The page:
See a Celona 5G LAN in action and learn the basics
As one of the great, forward-thinking technology companies in modern history, Apple is considered a trailblazer when it comes to rolling out new mobile device features and functionality. From Celona’s perspective, two relatively new Apple iPhone/iPad features are making waves in the private LTE/5G. One is the ability to connect devices to cellular wireless running in private spectrum options, such as the Citizens Broadband Radio Service (CBRS) band 48 spectrum. The other is the inclusion of dual SIM support for simultaneously connecting Apple mobile devices to multiple cellular networks. Let’s take a closer look at these two features and why they help pave the way for seamless cellular network adoption across the enterprise, at any location.
Apple’s adoption of CBRS spectrum compatibility
Unbeknownst to many, newer-generation Apple iPhones and cellular-capable iPads are already compatible with spectrum options for private 5G/LTE wireless connectivity straight out of the box. Considering that Apple's share of the US smartphone market sits at around 47% and the iPad constituting 65% of the US tablet market, one can begin to realize the potential that Apple-centric businesses have when it comes to enabling private 5G/LTE connectivity for their mission critical applications.
Apple first introduced compatibility with CBRS wireless networks with the introduction of the iPhone 11 that was launched in the Fall of 2019. In early 2020, the Apple iPad Pro 4th generation hardware with cellular capability also launched with full CBRS spectrum support. Since that time, all cellular-capable Apple iPhones and iPads can connect natively and seamlessly to a Celona LTE/5G network.
Roaming between public cellular and private cellular by Celona
When it comes to mobile devices such as the Apple iPhone or iPad, there will likely be a need for these devices to easily switch from a Celona private radio access network (RAN) to a public carrier like AT&T, T-Mobile or Verizon. Fortunately, Apple smartphones and tablets have also recently started offering dual SIM support. SIM stands for Subscriber Identity Module. Its primary purpose is to store information used to identify and authenticate a device so that it can access and connect to a cellular wireless.
Traditionally, SIM cards have taken the form of small plastic chips that are inserted into mobile devices. Thus, when the device needs to move to a different carrier, the user swaps out one carrier’s SIM card with another. While mobile devices with single SIM card slots work for many consumers, businesses that wish to deploy private LTE/5G networks run into the issue where a device must seamlessly roam between private and public carrier networks depending on the user/device location and the use case when connected to the Celona private mobile network.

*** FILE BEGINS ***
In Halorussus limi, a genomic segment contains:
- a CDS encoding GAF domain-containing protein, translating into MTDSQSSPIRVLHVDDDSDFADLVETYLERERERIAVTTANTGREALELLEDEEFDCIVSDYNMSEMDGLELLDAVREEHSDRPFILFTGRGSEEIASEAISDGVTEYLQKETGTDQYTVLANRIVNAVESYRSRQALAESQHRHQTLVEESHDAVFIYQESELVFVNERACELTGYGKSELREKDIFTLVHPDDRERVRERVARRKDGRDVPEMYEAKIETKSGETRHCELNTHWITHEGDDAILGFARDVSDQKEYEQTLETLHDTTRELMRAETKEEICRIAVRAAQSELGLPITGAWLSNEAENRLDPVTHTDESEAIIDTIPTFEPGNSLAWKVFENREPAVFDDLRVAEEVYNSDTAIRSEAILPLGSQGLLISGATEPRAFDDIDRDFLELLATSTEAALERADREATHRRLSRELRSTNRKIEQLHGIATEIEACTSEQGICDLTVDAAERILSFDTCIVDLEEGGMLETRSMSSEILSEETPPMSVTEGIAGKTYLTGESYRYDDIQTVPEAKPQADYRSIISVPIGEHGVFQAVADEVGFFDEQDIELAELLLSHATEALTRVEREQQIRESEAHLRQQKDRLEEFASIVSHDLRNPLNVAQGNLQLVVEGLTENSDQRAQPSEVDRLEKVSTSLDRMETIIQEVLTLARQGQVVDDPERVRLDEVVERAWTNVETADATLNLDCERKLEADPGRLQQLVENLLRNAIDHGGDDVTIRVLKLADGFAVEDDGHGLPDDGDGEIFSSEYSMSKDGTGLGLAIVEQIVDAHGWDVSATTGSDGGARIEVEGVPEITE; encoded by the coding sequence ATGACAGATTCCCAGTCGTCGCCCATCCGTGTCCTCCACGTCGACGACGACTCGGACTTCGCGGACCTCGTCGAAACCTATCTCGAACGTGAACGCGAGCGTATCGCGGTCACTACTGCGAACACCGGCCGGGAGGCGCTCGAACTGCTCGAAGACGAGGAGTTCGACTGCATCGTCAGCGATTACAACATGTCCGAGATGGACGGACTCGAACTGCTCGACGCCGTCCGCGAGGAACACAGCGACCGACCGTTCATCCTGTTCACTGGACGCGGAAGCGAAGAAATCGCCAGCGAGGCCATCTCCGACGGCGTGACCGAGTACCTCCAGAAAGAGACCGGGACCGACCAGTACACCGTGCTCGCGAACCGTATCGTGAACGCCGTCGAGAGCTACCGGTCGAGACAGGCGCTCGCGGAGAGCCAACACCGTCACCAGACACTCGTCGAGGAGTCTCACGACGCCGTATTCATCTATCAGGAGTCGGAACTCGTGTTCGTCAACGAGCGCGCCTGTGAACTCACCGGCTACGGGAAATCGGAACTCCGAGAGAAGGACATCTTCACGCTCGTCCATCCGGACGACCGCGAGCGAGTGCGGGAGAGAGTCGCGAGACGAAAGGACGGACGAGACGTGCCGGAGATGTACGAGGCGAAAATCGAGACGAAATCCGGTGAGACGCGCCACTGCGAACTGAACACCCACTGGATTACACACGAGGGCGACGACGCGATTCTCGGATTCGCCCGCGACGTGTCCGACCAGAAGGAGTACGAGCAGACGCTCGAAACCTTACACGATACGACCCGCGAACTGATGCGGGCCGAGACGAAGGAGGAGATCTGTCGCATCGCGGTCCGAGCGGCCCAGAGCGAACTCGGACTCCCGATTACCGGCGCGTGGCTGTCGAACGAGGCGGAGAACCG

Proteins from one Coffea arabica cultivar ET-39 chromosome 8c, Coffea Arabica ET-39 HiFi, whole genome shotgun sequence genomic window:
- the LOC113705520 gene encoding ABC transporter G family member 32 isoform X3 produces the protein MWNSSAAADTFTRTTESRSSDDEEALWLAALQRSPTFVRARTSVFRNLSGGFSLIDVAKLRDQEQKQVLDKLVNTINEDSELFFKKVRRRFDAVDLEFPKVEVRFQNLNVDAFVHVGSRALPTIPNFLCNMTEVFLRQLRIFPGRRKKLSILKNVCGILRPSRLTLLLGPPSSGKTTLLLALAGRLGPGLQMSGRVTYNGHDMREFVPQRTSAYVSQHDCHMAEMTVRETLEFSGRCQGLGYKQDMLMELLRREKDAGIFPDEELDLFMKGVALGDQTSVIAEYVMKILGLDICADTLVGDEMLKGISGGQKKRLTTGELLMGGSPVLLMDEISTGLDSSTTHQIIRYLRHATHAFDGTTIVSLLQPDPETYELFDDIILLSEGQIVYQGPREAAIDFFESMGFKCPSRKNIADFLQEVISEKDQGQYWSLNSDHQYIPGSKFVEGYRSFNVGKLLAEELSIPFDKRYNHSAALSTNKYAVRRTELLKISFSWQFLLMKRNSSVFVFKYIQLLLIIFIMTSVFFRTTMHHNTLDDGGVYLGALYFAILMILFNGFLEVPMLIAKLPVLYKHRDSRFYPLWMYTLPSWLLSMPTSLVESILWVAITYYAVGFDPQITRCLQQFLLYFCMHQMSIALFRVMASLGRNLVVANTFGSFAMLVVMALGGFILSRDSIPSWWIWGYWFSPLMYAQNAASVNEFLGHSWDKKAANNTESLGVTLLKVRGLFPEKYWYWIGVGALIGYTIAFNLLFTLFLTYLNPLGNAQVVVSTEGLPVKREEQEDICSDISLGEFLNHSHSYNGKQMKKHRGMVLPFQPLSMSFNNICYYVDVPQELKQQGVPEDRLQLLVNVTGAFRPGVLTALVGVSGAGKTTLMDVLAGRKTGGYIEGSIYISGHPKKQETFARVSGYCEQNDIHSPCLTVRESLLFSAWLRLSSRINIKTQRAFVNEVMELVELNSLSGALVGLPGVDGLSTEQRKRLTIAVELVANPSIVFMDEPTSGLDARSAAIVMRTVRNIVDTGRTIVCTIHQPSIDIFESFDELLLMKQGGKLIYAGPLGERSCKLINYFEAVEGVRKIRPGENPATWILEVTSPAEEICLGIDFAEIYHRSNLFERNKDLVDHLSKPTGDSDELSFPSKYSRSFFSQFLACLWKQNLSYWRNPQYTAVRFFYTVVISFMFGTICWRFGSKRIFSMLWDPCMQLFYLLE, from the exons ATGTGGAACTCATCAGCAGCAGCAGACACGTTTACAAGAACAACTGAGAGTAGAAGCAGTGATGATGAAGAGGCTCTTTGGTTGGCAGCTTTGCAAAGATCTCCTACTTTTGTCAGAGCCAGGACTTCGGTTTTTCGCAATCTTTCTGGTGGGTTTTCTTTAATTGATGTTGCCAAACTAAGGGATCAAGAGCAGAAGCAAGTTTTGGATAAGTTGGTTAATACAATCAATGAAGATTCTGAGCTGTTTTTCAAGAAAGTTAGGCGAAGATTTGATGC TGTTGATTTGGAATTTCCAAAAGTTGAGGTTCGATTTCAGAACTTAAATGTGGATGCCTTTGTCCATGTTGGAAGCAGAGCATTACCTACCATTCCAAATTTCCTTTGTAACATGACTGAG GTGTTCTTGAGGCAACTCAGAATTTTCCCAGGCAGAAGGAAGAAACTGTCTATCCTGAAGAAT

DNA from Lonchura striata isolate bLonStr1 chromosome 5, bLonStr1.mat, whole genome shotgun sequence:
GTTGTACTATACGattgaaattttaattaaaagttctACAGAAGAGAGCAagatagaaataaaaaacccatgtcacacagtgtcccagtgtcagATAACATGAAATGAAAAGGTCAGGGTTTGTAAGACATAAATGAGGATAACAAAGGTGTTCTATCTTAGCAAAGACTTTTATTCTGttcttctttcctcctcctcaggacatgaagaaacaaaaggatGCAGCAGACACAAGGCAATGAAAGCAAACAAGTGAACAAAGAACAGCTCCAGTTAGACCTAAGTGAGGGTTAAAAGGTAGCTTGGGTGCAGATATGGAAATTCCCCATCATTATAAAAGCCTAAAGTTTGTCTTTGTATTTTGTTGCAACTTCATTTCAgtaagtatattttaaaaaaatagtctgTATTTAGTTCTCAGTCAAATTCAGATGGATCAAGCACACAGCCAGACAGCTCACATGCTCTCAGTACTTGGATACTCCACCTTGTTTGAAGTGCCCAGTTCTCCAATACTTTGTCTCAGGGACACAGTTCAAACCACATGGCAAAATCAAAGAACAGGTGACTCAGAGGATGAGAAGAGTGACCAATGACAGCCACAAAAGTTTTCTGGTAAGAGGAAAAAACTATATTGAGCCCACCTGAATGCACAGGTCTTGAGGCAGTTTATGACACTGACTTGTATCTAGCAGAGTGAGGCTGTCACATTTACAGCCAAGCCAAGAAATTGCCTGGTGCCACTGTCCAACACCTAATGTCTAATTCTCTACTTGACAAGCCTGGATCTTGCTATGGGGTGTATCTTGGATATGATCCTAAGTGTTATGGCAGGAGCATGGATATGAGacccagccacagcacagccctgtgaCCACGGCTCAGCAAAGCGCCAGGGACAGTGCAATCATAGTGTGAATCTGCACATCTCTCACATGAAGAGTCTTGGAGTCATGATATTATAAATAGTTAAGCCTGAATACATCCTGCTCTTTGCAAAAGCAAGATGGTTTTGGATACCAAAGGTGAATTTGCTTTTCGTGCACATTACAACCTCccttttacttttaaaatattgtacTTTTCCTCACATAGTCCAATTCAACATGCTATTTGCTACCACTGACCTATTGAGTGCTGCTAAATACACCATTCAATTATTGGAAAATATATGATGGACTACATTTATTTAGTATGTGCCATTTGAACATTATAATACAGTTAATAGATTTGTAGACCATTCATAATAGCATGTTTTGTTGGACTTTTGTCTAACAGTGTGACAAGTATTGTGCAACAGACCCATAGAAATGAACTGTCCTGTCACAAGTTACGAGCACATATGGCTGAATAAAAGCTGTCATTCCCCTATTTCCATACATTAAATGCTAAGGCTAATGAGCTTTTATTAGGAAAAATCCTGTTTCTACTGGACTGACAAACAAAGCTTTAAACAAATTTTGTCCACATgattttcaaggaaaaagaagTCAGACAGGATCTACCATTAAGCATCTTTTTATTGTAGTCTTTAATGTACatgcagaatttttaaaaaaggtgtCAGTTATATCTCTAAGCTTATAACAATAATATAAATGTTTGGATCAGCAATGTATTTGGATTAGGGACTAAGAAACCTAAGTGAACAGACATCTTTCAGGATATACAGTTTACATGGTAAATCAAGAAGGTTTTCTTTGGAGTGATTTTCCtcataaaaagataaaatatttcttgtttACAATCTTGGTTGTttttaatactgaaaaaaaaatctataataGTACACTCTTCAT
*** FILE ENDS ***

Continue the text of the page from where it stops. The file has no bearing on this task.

Some mobile device manufacturers sell smartphones with the ability to install dual physical SIM cards. This lets the device connect to two cellular networks at the same time. However, Apple chose a different dual SIM route for devices sold in the US.
Instead of integrating dual physical SIM card slots on new iPhones and iPads, Apple instead chose to stick with a single nano SIM slot with the ability to add a second cellular carrier through a software feature known as embedded SIM (eSIM). This functionality was built directly into Apple’s iOS software starting in version 12.1 and higher (version 14.5 and higher for 5G dual SIM support). An eSIM allows for a user to set up the same identification and authentication data directly onto the phone/tablets operating system - after a simple download from the policy/device management system.
Celona's integrated solution supports both physical SIM and eSIM connectivity options for Apple devices, and allows for Apple devices to simply scan a QR code to download a private mobile network eSIM identity. It all takes a min or two to enable device level authorization and secure always on centralized encryption for such devices - fastest route to highest level of security for enterprise wireless.
The three major LTE and 5G carriers in the US alsofully support the use of eSIMs for unlocked devices. What this means is that Apple iPhones and iPads can use an eSIM to activate public cellular access – freeing the physical nano slot for a second carrier. And vice versa. To activate the Apple iPhone/iPad for operation on a Celona RAN with a physical SIM card, simply insert the Celona SIM into the unoccupied card slot and within seconds, the Apple iPhone / iPad would connect to Celona private LTE/5G. With one SIM assignment with an MNO and the other with a Celona physical SIM or eSIM, Apple iPhone / iPad can now seamlessly roam between public and private cellular networks in dual SIM mode.
Here are the simple configuration steps to onboard an Apple iPhone or iPad onto a Celona network. And here are few additional details on dual SIM operation.
Yes, it really is that easy to connect newer Apple iPhones and iPads to a Celona private LTE or 5G network while also having simultaneous connectivity and access to a public cellular carrier. This combination of native connectivity and automated roaming within Apple devices can be thought of as one less architectural hurdle to overcome when deploying Celona's private LTE / 5G wireless networks within your organization.
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